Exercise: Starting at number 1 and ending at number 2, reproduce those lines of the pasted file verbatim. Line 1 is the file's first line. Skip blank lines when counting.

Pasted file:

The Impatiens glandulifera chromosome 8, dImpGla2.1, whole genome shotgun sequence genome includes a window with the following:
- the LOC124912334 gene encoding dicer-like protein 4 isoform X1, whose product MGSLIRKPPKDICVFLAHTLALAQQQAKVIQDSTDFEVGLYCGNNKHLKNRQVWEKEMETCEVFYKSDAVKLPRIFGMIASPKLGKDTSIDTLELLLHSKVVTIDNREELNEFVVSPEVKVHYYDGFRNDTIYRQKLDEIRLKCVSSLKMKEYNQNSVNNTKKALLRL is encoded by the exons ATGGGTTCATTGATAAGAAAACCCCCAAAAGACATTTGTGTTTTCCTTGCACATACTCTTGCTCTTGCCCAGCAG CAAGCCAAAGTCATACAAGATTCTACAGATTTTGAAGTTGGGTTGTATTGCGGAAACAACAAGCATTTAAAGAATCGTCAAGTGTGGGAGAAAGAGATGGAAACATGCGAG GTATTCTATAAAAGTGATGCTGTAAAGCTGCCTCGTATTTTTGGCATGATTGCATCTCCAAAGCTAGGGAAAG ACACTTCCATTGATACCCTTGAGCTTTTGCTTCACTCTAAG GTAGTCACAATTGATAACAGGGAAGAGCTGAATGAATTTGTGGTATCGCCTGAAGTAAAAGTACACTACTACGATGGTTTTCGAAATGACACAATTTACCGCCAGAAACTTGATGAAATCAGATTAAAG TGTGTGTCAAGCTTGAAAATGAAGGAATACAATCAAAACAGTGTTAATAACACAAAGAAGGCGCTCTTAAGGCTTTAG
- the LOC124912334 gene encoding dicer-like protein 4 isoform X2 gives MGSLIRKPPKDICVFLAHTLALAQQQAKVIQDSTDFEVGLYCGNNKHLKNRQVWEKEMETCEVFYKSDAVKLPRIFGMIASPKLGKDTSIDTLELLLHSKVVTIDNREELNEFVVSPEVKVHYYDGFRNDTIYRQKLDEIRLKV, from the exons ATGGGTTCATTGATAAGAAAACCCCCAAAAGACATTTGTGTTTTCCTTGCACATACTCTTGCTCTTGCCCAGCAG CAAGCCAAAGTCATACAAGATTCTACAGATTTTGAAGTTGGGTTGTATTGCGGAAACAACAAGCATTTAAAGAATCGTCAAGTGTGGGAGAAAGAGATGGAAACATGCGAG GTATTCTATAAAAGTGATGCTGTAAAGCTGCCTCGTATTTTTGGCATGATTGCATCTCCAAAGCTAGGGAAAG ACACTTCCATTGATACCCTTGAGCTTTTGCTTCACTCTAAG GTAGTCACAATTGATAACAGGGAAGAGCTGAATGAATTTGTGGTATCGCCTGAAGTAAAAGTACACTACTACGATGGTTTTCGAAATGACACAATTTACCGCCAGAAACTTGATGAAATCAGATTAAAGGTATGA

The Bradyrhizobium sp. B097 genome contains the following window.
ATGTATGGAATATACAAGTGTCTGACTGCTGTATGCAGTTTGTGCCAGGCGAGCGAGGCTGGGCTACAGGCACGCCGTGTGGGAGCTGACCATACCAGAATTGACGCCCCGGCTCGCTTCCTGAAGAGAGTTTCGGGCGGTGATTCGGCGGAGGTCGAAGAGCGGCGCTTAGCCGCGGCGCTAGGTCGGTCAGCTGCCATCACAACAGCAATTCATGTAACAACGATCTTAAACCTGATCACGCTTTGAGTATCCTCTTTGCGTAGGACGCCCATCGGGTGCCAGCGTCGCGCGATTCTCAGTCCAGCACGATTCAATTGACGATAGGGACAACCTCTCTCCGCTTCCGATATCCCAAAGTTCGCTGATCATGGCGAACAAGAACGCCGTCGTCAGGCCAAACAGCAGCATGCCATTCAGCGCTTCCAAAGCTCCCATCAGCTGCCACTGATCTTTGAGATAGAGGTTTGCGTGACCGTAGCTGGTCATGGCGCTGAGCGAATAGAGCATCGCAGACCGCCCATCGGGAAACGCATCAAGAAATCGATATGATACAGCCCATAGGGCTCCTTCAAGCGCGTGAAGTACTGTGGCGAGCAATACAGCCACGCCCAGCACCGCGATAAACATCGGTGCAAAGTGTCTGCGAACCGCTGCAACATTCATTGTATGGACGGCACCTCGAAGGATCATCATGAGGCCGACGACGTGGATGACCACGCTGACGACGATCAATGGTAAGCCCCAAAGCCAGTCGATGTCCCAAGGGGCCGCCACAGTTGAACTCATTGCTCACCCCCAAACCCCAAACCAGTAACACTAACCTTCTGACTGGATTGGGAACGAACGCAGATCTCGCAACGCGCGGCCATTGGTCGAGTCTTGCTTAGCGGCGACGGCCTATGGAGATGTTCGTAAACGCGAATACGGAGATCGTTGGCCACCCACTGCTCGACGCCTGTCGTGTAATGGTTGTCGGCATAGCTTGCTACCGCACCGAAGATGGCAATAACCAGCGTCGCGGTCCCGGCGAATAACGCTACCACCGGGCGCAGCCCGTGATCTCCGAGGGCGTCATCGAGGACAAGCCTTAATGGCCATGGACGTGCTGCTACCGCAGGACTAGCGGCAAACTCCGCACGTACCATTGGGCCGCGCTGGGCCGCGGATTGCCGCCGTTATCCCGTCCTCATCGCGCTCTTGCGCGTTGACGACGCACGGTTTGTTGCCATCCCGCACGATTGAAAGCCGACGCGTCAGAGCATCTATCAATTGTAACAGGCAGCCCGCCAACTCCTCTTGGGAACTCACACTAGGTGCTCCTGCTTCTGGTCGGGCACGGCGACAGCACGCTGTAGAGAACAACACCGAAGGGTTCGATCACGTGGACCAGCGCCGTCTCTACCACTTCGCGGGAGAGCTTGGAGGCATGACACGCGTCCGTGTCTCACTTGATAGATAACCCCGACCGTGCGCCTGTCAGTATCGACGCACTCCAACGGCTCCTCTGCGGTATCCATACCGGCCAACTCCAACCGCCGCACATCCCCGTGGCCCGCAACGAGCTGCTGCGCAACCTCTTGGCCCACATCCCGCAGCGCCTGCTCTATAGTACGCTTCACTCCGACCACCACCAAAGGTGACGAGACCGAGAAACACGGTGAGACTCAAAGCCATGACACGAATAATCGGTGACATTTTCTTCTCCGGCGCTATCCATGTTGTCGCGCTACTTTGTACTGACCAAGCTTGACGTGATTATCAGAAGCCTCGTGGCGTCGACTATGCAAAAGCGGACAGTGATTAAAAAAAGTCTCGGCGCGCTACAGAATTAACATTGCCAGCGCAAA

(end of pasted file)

The Impatiens glandulifera chromosome 8, dImpGla2.1, whole genome shotgun sequence genome includes a window with the following:
- the LOC124912334 gene encoding dicer-like protein 4 isoform X1, whose product MGSLIRKPPKDICVFLAHTLALAQQQAKVIQDSTDFEVGLYCGNNKHLKNRQVWEKEMETCEVFYKSDAVKLPRIFGMIASPKLGKDTSIDTLELLLHSKVVTIDNREELNEFVVSPEVKVHYYDGFRNDTIYRQKLDEIRLKCVSSLKMKEYNQNSVNNTKKALLRL is encoded by the exons ATGGGTTCATTGATAAGAAAACCCCCAAAAGACATTTGTGTTTTCCTTGCACATACTCTTGCTCTTGCCCAGCAG CAAGCCAAAGTCATACAAGATTCTACAGATTTTGAAGTTGGGTTGTATTGCGGAAACAACAAGCATTTAAAGAATCGTCAAGTGTGGGAGAAAGAGATGGAAACATGCGAG GTATTCTATAAAAGTGATGCTGTAAAGCTGCCTCGTATTTTTGGCATGATTGCATCTCCAAAGCTAGGGAAAG ACACTTCCATTGATACCCTTGAGCTTTTGCTTCACTCTAAG GTAGTCACAATTGATAACAGGGAAGAGCTGAATGAATTTGTGGTATCGCCTGAAGTAAAAGTACACTACTACGATGGTTTTCGAAATGACACAATTTACCGCCAGAAACTTGATGAAATCAGATTAAAG TGTGTGTCAAGCTTGAAAATGAAGGAATACAATCAAAACAGTGTTAATAACACAAAGAAGGCGCTCTTAAGGCTTTAG